Russian River Valley


One of the most anticipatory times of year is just before harvest when tracking the ripeness of the grape berries becomes a daily routine for Vineyard Manager Chris Kangas. This ripening process, known as veraison, determines the status of harvest and when all hands on deck are required for harvest.

Veraison is defined as “The change of color of the grape berries, signaling the onset of ripening,” (Macneil, Wine Bible). For winemakers, this is crucial for knowing what to expect for the timeliness of harvest, the flavors, and brix levels of the fruit.

At Benovia, Chris checks the veraison status not just by the color changes, but by also cutting open the grapes to see the hardiness of the seeds. At first, the seeds are white and soft. Once the grape begins to ripen, the seeds become brown and hard.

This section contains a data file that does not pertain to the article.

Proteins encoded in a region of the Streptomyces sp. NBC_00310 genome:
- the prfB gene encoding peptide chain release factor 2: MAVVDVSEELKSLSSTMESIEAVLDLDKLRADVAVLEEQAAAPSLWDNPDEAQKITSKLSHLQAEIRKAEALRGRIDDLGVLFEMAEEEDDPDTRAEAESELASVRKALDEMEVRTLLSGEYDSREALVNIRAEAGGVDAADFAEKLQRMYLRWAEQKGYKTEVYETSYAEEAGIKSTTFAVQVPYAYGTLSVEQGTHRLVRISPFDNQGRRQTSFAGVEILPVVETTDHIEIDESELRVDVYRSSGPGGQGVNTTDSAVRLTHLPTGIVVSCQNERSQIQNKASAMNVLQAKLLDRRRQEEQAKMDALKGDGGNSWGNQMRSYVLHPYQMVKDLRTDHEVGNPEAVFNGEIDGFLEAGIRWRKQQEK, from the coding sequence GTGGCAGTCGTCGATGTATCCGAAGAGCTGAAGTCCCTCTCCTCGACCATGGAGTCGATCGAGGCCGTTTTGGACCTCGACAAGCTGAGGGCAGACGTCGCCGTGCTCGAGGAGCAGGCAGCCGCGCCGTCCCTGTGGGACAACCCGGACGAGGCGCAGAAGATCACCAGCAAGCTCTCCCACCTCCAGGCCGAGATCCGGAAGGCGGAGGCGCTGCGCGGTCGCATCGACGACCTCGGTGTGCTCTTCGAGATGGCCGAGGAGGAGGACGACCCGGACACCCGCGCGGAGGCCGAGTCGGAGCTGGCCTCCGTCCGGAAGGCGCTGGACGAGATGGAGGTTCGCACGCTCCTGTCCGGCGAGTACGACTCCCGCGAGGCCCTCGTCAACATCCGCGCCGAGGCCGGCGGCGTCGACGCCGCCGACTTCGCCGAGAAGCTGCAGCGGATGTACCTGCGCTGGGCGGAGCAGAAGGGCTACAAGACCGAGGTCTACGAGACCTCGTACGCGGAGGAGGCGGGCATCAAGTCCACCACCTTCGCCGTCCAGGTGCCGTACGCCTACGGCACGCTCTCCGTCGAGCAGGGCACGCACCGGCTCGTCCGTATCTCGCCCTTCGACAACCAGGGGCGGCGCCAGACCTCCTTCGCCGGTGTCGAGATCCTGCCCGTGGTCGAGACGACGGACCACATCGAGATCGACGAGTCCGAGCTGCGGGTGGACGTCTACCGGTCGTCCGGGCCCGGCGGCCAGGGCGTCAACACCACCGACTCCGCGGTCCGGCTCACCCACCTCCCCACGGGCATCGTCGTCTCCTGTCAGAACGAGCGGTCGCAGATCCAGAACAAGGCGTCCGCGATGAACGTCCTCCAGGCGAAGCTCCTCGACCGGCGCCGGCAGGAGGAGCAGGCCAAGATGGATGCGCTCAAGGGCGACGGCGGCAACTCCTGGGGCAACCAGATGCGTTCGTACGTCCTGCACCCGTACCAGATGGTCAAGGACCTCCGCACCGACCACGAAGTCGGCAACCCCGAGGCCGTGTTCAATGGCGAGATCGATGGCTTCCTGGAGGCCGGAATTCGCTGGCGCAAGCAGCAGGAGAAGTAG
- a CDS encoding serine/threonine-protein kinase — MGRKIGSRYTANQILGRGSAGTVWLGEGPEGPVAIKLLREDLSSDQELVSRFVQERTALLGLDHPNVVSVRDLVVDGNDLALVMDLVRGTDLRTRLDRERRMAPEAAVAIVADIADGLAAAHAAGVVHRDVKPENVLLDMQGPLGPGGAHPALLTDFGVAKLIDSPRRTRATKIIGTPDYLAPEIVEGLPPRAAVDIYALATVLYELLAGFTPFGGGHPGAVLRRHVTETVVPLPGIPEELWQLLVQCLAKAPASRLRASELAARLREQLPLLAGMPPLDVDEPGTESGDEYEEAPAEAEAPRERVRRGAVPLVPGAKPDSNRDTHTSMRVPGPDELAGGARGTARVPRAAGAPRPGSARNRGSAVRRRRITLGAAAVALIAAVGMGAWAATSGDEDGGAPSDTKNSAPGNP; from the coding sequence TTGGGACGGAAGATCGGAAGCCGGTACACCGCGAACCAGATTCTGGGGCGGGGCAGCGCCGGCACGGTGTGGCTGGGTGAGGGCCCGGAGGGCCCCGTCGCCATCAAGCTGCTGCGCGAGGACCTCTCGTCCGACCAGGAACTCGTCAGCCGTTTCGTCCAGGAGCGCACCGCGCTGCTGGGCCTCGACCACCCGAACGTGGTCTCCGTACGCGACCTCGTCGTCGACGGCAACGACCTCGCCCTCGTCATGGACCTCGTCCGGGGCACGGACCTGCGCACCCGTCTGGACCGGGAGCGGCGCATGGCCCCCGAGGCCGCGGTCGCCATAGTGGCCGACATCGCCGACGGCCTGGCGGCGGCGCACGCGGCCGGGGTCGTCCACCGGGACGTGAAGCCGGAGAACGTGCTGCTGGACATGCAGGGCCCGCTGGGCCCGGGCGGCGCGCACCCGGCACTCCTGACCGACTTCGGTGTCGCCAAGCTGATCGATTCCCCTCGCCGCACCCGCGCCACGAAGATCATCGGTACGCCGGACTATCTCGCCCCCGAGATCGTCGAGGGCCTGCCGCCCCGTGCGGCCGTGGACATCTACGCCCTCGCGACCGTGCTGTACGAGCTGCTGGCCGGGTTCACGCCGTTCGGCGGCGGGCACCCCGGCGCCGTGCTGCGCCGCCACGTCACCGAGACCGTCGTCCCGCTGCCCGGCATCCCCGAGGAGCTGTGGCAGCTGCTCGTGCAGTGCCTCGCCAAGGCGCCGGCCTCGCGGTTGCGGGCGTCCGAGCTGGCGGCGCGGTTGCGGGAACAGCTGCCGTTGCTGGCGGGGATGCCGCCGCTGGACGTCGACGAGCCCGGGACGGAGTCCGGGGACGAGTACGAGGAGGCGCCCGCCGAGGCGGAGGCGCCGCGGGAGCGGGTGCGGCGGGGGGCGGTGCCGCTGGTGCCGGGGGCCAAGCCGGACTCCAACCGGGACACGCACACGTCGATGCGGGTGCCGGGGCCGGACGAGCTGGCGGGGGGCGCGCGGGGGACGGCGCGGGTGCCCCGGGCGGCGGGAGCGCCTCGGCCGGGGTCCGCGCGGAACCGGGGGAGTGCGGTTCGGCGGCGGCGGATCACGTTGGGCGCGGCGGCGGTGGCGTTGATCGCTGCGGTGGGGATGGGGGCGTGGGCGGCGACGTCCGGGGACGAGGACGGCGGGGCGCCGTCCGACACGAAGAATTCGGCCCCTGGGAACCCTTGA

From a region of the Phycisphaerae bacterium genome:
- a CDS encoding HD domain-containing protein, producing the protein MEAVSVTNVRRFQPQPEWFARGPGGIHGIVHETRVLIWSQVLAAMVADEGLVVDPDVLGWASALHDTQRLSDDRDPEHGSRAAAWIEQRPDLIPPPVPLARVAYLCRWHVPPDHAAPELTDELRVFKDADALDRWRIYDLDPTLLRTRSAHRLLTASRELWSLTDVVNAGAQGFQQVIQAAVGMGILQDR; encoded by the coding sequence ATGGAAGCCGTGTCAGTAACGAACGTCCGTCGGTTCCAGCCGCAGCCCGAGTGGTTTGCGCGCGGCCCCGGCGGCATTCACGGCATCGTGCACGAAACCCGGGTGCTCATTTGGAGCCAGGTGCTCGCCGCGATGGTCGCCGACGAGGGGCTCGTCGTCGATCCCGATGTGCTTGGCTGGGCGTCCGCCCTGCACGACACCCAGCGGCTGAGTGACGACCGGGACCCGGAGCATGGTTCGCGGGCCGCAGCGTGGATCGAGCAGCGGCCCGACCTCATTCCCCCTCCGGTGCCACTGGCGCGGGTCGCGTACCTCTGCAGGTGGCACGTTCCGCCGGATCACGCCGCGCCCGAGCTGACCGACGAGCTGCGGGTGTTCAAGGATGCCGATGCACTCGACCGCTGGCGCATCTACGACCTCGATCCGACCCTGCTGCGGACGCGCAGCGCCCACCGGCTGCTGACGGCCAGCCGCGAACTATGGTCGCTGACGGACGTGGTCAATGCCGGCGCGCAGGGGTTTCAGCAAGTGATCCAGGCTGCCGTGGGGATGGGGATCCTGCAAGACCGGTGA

Another sign of veraison is in the canes of the vines. As new growth sprouts from the original old growth, wooded vine, these canes begin green and supple, making them malleable for canopy training. Once veraison begins, the vines eventually turn from supple to hard and stiff and change from yellow to wood, indicating they are in veraison as the lignin begins to show.

The final stage of veraison is when the majority of the berries in the cluster have changed colors and sugar levels begin to reach an optimal level. At that point, any fruit that has not met these requirements will be dropped from the vine to ensure the quality and flavor complexity in the others. Please enjoy our next post on Fruit Thinning.